Faces of Courage, The Helmuth Huebener Group
The Helmuth Huebener Group
Helmuth Huebener and his friends, Karl Heinz Schnibbe, Rudolf Wobbe and Gerhardt Duewer, were known as the Huebener group. They defied the Nazi regime by distributing leaflets to expose the lies and deceit of Nazi propaganda. This was viewed as a crime by Nazi authorities and was severely punished. Helmuth Huebener was seventeen years old when he was sentenced to death. Karl, Rudolf and Gerhardt were imprisoned and sent to forced labor camps in Russian and Poland.
From 1941 to 1943 they distributed their leaflets to working class sections of Hamburg, a busy industrial city, situated in northern Germany on the Elbe and Alster Rivers. Hamburg was Germany’s second largest city and its biggest port.
Sons of working class families, Helmuth and Gerhardt were administrative apprentices in social administration. Karl-Heinz was apprenticed to a house painter and Rudi (Rudolf), the youngest member of the group, was a mechanic’s apprentice. Full of youthful idealism and exuberance, the Huebener group may not have been fully aware of where their activities would take them.
“Come and visit me. I have something to show you”, Helmuth told Karl at a meeting of young people at St. Georg’s. Karl had no idea of what he would find when he arrived at the apartment later that night. It was dark and quiet in the apartment; Helmuth’s grandparents were already asleep. Helmuth showed Karl a small radio. “The radio has short wave and we can listen to foreign broadcasts.”
“Man are you nuts?” Karl said. “Don’t you know that’s illegal?” He was feeling nervous, knowing that listening to foreign broadcasts was strictly forbidden and severely punished.
“Hitler is making a lot of good things illegal. But we are not sheep, we don’t have to obey all the crazy laws.” Helmuth said, turning on the radio.
A feeble light illuminated the numbers on the short wave dial and they listened to the German language broadcast from the Britain. The broadcast contradicted all the boasts of German victories they were hearing every day.
“Do you realize that we are being told lies. They tell us that hundreds of Russian soldiers are being killed, but they don’t mention how many German soldiers are also losing their lives”.
“Think about it, Germany has no raw materials and is dependent on other countries. When the Allies will start to win, Germany will have nothing. Hitler is leading us to destruction. Don’t you think people have the right to hear the truth”.
The British had already begun to bomb Hamburg. After the broadcast, Helmuth showed Karl a leaflet he had written.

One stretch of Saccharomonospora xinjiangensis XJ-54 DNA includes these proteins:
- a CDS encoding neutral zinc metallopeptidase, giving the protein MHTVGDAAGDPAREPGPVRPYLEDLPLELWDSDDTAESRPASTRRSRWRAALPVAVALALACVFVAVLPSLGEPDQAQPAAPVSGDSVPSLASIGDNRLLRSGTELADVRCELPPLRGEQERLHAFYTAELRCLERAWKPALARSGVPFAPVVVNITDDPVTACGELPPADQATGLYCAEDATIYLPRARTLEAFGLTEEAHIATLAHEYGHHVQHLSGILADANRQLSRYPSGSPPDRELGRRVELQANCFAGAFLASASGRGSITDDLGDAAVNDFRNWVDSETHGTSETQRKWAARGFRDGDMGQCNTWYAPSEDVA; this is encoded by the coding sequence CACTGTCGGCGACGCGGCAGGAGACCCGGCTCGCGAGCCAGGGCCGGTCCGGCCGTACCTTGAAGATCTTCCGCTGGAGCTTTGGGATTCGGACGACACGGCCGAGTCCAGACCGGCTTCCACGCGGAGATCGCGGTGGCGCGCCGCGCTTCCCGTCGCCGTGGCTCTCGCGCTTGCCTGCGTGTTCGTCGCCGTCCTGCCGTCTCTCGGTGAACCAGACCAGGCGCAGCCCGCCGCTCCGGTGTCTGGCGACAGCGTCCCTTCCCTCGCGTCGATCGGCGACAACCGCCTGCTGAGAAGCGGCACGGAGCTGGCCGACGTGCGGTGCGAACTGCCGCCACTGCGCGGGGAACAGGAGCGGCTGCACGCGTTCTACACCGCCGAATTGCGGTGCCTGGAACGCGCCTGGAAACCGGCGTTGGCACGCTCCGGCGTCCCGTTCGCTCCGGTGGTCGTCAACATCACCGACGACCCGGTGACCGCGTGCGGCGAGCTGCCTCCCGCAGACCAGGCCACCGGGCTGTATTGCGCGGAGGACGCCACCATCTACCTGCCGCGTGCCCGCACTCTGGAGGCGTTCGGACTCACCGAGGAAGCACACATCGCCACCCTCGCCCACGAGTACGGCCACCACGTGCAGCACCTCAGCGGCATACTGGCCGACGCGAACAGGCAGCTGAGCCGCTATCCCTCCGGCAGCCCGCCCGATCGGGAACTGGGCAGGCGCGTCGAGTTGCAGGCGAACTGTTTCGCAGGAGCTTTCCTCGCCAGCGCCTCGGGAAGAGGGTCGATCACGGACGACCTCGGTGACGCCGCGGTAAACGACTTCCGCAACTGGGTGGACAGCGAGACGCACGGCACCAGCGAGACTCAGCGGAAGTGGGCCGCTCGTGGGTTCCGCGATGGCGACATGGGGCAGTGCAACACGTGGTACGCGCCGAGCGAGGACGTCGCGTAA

“I know you’ll want to help me distribute these”, he said handing the leaflet to Karl. Karl picked up the red paper and felt it burn his hand, He could not believe what he was reading.
Who is Lying ??????????????????
The official report of the German
High Command of the Armed Forces
Quite a while ago they claimed
The roads to Moscow, Kiev
and Leningrad were opened
And today-six weeks after
Germany’s invasion of the USSR,
Severe battles are still occurring
Far from these places.
This is how they are lying to us!
“This is crazy”, Karl said. “Don’t you know how dangerous this is?”
“It’s only dangerous if we are not careful and we will be careful. People need to be told the truth”.
“But how is this going to help anybody?” Karl asked.
“What we can do is warn people and wake them up. When enough people hear the truth, who knows what can happen”.
Karl was reluctant but he agreed to take seven leaflets. The streets were very dark because of the blackout. Britain had begun their bombing raids on Hamburg. Karl felt sick to his stomach with fear, and looked around him. When he was sure there was no one to see, he placed a leaflet in the telephone box at the entranceway of an apartment house. When he had gotten rid of all the leaflets, he let out a sigh of relief and dashed home as fast as he could.
Two policemen were on the street where Karl lived. Passing them he mumbled “Heil Hitler” and wished them a good evening.
“Where are you going so late?” one of the policeman asked.
“Oh, I was just visiting a friend”, Karl answered in as strong a voice as he could muster.
“Well, good night then. Let’s hope there will be no more air raids.”
Opening the door to his apartment, he felt a wave of relief. He did not want to distribute any more leaflets. If Helmuth asked him at that moment to distribute more leaflets, he would turn him down. But the next morning he felt differently and told himself that he would be willing to do it now and again. If he were careful, nothing could go wrong. HE did not tell his mother what he had done.
Karl was to learn later that Rudi was involved. He did not know about Gerhardt until later. Helmuth tried to protect his friends by not telling them everything. At that time Karl did not know that Helmuth had already written and distributed short leaflets.
The President of the church knew about Helmuth’s good stenographic and typing skills and asked him to type letters to soldiers on the front lines. He gave Helmuth a typewriter and access to paper. Helmuth typed his first leaflet on red paper so it would be noticed and made ten copies.
Down with Hitler.
Down with Hitler.
He put them in the telephone boxes of apartment buildings with the notice, “This is a chain letter, so pass it on.” The first leaflets were very short and contained brief messages, but listening to the radio broadcasts gave him the idea of writing news reports. With carbon paper he typed seven or eight copies at a time. Realizing that if the information campaign was to be successful, he would need the help of his friends.
Helmuth, Karl and Rudi saw one another often at the church. Karl and Rudi looked up to Helmuth who often had answers to difficult questions. They knew he read a lot of books and knew a great deal about religion as well as history. Karl began to call Helmuth the “professor” because he seemed to know so much. On his part, Helmut trusted Karl and Rudi. They met regularly in the church and often went to a small restaurant afterwards. That is where they told one another about their experiences with the Nazi Youth.